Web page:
Baseball in New York without fans will be a whole different ballgameJuly 16, 2020
Surely, they will go for the usual rhythms of game-day normalcy. In The Bronx, the grounds crew will no doubt drag the infield while the Village People extol the virtues of the YMCA and getting yourself clean, having a good meal. Around the eighth inning, a twangy voice will ask: “Where did you come from, where did you go? Where did you come from Cotton-Eye Joe?”
And at the end, of course, Sinatra will start spreadin’ the news.
In Queens? There’s less tradition behind the game-day menu, but we will assume that at some point during the seventh-inning stretch we’ll hear an Italian crooner go on about Lazy Mary (“C’e ’na luna mezz’u mare/There is a moon in the sea …”) and an inning later there’ll be a rousing version of “Piano Man” (although that’s become a tad less fun than it used to be when everyone sang, “… and the manager gives me a smile …” and Terry Collins’ beaming face would appear on the video board).
Wait. Back up a couple of words …
“When everyone sang …”
That’s one of the reasons these game-day rituals don’t change much, because EVERYONE likes to belt out “New York, New York,” and because it has been scientifically proven that even human beings who are not fans of Billy Joel’s music are physically incapable of not wailing, “It’s nine o’clock on a Saturdaaaaaay …!” It’s an involuntary thing, not unlike blinking and breathing. It’s law.
But can you have a singalong if … well, there’s nobody to sing along?
And that’s just one of the eerie things that will face the Mets and Yankees, who will each play 30 games across 67 days inside their ultra-friendly home stadiums but will be missing one key element.
Actually make that 47,309 elements in The Bronx.
And 41,922 elements in Queens.
Those are the number of seats in each ballpark. In a good year — and most folks on both sides of the divide believed both teams were heading for good years in 2020 before COVID-19 became a part of our vocabulary — you would be looking at close to 6 million to 6.5 million people crowding those seats over the course of 162 games in New York City. There were some years, in older, bigger parks, where that number once approached 8 million.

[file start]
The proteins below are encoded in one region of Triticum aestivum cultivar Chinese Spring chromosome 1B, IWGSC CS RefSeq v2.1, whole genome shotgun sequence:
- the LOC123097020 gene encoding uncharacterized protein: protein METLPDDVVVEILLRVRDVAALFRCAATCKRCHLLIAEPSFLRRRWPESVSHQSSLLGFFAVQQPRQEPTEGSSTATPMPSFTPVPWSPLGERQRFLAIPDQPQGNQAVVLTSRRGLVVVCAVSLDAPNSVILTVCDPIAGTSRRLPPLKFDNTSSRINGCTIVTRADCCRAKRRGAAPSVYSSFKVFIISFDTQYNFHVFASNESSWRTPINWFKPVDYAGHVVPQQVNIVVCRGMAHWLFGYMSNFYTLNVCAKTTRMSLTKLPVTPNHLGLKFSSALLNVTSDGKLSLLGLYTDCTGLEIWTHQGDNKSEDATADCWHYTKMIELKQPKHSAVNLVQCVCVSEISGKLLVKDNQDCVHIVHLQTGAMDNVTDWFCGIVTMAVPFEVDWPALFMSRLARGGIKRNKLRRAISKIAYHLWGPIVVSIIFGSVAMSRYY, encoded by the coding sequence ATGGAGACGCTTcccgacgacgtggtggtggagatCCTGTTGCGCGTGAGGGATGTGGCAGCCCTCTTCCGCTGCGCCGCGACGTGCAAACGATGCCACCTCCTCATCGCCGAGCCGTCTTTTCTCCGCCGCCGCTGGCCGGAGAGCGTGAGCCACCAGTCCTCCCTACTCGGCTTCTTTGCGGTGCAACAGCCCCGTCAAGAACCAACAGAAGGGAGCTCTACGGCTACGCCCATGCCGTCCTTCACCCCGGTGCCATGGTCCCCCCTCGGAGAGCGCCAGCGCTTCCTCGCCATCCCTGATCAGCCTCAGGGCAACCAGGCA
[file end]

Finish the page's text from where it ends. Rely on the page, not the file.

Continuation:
And one thing about New York baseball fans: They are not bashful. They come to the ballparks wanting to cheer themselves hoarse but, if necessary, as warranted, they will happily alter the plan to booing and screaming themselves into a phlegmy spasm of laryngitis. They don’t sit passively. You KNOW that they’re there.
Only they won’t be there.
There is the occasional optimistic word that maybe later in the season a few thousand lucky (and brave) fans might be allowed inside but, as with the very reality of starting and completing the season, that is so far down the road it’s hard to think about. For now, the assumption is this:
Besides the approving roars of teammates, and mascots (which gives the Mets one more potential live fan than the Yankees) and the quiet watchful eyes of scouts (if they are allowed in) and sportswriters (who take vows of silence during games even in normal times) there’ll be …
Well, there’ll be walk-up music. There’ll be crowd noise, at least that seems to be a plan, until either home team decides that it’s not only ridiculous but unhelpful. At Citi Field, there will be the overhead symphony of airplanes arriving and departing LaGuardia, and that’s normally a hazard of playing there and now might well be a welcome slice of normal.
And look: Both new ballparks have been criticized for not being what their predecessors were. The old Yankee Stadium used to be an acoustic masterpiece, walls of sound that could last, unabated, for three solid hours and spook even the most sanguine foe. And Shea used to get so wobbly during big moments there were times the mezzanine or the grandstand seemed certain to come down.
Still: We have been bombarded with televised memories the last four months so we know perfectly well what a house of horrors Citi Field was in 2015 for the Nats, Dodgers and Cubs (the Royals, clearly, were comprised of cyborgs). We have seen enough Yankee moments at the new joint — Game 6 of the ’09 World Series, Derek Jeter’s 3,000th hit, Mariano Rivera’s farewell, Jeter’s one-for-the-road final at-bat — to attest that if the new places don’t necessarily make your ears bleed, it’s still hard to hear your soft-talking spouse for a day or two afterward.
Everything right now is an adjustment. Everything is adaptation. There are a lot of nights every summer when those of us in the press box will say, “I can’t hear myself think.” Not this time. Not this summer. Given the choice?
We’d opt for ear plugs. A hundred times out of a hundred.
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